More nerdery. Back to stats class for you. The only requirement for convergence to the normal distribution by the CLT is that the random variables be i.i.d. (independent and identically distributed). The CLT, remember, is a statement about the distribution of the sample average: "The central limit theorem states that as the sample size increases , the distribution of the sample average of these random variables approaches the normal distribution with a mean µ and variance σ2 / n irrespective of the shape of the original distribution."

So, applied here, think about each fantasy team representing a sample of 20 position players. The average steals of each team would be normally distributed according to the CLT.

Yeah, but does it matter that were not talking about multiple samples? I was speaking in terms of one sample (all players in MLB in one year), not teams in a fantasy league. We also discussed whether SB's would be normally distributed over the history of baseball. However, even if you consider each year as an individual sample, they would not be independent of one another due to player overlap. Does the CLT even apply to what we are discussing?

rookies and cream wrote:Yeah, but does it matter that were not talking about multiple samples? I was speaking in terms of one sample (all players in MLB in one year), not teams in a fantasy league. We also discussed whether SB's would be normally distributed over the history of baseball. However, even if you consider each year as an individual sample, they would not be independent of one another due to player overlap. Does the CLT even apply to what we are discussing?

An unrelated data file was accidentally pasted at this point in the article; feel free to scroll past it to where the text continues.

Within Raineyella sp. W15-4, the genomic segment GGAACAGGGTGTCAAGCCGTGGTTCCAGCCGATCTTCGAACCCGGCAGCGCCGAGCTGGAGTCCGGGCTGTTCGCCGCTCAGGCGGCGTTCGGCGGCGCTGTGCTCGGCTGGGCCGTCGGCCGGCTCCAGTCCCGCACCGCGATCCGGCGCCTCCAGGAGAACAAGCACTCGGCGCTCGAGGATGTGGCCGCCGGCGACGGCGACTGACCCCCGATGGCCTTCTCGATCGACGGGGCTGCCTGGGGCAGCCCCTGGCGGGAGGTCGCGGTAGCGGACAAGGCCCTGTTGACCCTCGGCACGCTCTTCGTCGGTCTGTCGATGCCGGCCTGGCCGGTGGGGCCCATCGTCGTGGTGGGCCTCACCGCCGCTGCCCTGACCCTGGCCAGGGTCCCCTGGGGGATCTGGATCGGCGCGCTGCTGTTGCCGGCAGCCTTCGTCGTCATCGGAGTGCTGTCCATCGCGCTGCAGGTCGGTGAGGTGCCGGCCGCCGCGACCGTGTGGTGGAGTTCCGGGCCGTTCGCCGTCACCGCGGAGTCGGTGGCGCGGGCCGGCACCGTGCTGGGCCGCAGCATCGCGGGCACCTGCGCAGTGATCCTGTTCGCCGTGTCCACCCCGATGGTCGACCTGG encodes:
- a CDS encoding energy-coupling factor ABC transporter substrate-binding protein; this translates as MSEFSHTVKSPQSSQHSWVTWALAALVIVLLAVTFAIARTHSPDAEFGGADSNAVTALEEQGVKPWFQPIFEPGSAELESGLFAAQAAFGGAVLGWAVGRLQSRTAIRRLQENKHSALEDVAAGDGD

Two things. First, there's no problem using z-scores with non-normal distributions. The Z-score is a widely applicable approach to standardizing any distribution. The difference with a nonnormal distribution is that you cannot interpret the z-score using the standard normal tables.

Second, in essence, we are talking about multiple samples. I'm competing against a bunch of guys and we are each drawing a sample of players. We get measured in terms of total production in each category (or our average production, in the case of rate stats). Those totals or averages are going to be normally distributed (if anyone has played in a keeper league for several years, take a look at the results for several years and see if it's normal). So, each player can be assessed in terms of their standard score.

Z-scores are good (note in the discussion the importance of using actual data, rather than projections, to get the s.d. and the importance of replacement value) and the SGP method is good, imo. I tend to use the second, but z-scores are essentially the same thing in unitless measures.

"I don't want to play golf. When I hit a ball, I want someone else to chase it."